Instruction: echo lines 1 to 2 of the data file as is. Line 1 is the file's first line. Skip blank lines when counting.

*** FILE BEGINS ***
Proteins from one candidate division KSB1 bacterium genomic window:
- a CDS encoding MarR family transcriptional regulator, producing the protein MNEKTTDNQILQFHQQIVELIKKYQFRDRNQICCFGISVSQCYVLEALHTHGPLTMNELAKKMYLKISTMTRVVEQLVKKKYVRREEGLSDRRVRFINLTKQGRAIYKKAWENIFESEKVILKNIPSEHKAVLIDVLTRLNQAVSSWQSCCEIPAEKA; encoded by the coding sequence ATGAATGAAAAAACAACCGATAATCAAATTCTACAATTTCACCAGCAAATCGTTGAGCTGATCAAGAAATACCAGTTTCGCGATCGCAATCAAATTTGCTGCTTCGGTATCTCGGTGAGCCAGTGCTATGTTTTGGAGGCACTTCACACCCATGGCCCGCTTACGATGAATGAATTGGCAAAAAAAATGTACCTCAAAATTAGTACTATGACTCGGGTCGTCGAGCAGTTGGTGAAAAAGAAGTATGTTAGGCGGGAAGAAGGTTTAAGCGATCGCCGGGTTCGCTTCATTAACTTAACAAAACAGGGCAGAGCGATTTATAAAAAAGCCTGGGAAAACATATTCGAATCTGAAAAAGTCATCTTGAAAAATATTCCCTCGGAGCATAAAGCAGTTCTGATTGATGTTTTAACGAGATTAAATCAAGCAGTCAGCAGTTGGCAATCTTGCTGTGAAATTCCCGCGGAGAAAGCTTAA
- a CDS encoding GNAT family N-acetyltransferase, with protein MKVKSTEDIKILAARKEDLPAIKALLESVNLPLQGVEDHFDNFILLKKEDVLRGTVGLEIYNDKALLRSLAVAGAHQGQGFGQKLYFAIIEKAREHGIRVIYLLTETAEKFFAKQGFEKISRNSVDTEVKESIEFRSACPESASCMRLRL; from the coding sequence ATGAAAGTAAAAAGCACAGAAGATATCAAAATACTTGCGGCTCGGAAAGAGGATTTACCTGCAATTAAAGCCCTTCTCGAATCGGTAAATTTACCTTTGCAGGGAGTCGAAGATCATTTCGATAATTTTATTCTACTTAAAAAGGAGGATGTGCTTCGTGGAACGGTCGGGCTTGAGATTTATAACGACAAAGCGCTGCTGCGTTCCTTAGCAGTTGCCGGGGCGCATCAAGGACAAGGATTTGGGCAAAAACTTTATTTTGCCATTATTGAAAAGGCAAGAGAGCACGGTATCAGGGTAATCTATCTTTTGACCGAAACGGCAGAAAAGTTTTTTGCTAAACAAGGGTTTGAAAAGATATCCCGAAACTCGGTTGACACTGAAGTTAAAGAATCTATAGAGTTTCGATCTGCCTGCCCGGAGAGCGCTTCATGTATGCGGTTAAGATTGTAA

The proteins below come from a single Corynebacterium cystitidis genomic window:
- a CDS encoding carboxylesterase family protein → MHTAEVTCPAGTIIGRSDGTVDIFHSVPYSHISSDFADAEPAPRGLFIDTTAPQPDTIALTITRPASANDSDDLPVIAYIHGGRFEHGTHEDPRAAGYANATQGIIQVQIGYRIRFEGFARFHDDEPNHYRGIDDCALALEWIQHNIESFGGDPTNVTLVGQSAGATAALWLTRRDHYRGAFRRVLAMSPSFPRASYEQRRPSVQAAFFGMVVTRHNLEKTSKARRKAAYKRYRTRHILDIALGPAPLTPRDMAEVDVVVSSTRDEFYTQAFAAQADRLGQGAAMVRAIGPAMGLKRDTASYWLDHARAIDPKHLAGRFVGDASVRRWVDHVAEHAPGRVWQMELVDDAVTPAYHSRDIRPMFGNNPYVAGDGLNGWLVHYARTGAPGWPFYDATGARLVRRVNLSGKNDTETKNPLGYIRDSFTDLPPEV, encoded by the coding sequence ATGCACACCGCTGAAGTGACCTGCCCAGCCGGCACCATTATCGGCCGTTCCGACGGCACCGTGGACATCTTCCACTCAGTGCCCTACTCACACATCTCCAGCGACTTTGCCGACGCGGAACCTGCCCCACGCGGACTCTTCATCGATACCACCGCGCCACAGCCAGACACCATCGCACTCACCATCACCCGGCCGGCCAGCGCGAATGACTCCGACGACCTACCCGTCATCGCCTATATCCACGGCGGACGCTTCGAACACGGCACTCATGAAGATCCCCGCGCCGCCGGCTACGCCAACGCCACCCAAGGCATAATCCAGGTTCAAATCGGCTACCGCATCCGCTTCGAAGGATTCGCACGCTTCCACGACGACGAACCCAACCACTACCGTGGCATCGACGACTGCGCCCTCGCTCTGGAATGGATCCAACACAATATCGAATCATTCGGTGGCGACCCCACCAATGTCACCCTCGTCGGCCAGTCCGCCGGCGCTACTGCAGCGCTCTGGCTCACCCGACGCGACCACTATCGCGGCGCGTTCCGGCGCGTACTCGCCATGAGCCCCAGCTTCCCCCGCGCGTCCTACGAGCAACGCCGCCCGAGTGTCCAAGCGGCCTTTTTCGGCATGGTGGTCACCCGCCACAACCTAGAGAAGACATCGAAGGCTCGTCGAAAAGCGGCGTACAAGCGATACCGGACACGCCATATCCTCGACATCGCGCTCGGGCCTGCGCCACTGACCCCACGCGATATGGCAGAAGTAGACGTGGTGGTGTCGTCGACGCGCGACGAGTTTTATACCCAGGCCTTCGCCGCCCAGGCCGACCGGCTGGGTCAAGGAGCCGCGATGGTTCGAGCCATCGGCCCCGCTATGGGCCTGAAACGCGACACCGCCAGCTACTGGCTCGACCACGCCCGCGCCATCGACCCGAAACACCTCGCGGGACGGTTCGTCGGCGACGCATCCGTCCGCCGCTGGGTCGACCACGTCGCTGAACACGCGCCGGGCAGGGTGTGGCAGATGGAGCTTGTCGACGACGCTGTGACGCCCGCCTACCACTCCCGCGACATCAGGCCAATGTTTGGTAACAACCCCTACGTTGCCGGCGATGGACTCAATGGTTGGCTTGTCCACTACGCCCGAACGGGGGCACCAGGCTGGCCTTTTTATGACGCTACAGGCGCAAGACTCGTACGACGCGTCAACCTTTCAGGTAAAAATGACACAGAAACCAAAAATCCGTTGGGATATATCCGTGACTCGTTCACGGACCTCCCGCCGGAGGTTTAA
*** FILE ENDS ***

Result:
Proteins from one candidate division KSB1 bacterium genomic window:
- a CDS encoding MarR family transcriptional regulator, producing the protein MNEKTTDNQILQFHQQIVELIKKYQFRDRNQICCFGISVSQCYVLEALHTHGPLTMNELAKKMYLKISTMTRVVEQLVKKKYVRREEGLSDRRVRFINLTKQGRAIYKKAWENIFESEKVILKNIPSEHKAVLIDVLTRLNQAVSSWQSCCEIPAEKA; encoded by the coding sequence ATGAATGAAAAAACAACCGATAATCAAATTCTACAATTTCACCAGCAAATCGTTGAGCTGATCAAGAAATACCAGTTTCGCGATCGCAATCAAATTTGCTGCTTCGGTATCTCGGTGAGCCAGTGCTATGTTTTGGAGGCACTTCACACCCATGGCCCGCTTACGATGAATGAATTGGCAAAAAAAATGTACCTCAAAATTAGTACTATGACTCGGGTCGTCGAGCAGTTGGTGAAAAAGAAGTATGTTAGGCGGGAAGAAGGTTTAAGCGATCGCCGGGTTCGCTTCATTAACTTAACAAAACAGGGCAGAGCGATTTATAAAAAAGCCTGGGAAAACATATTCGAATCTGAAAAAGTCATCTTGAAAAATATTCCCTCGGAGCATAAAGCAGTTCTGATTGATGTTTTAACGAGATTAAATCAAGCAGTCAGCAGTTGGCAATCTTGCTGTGAAATTCCCGCGGAGAAAGCTTAA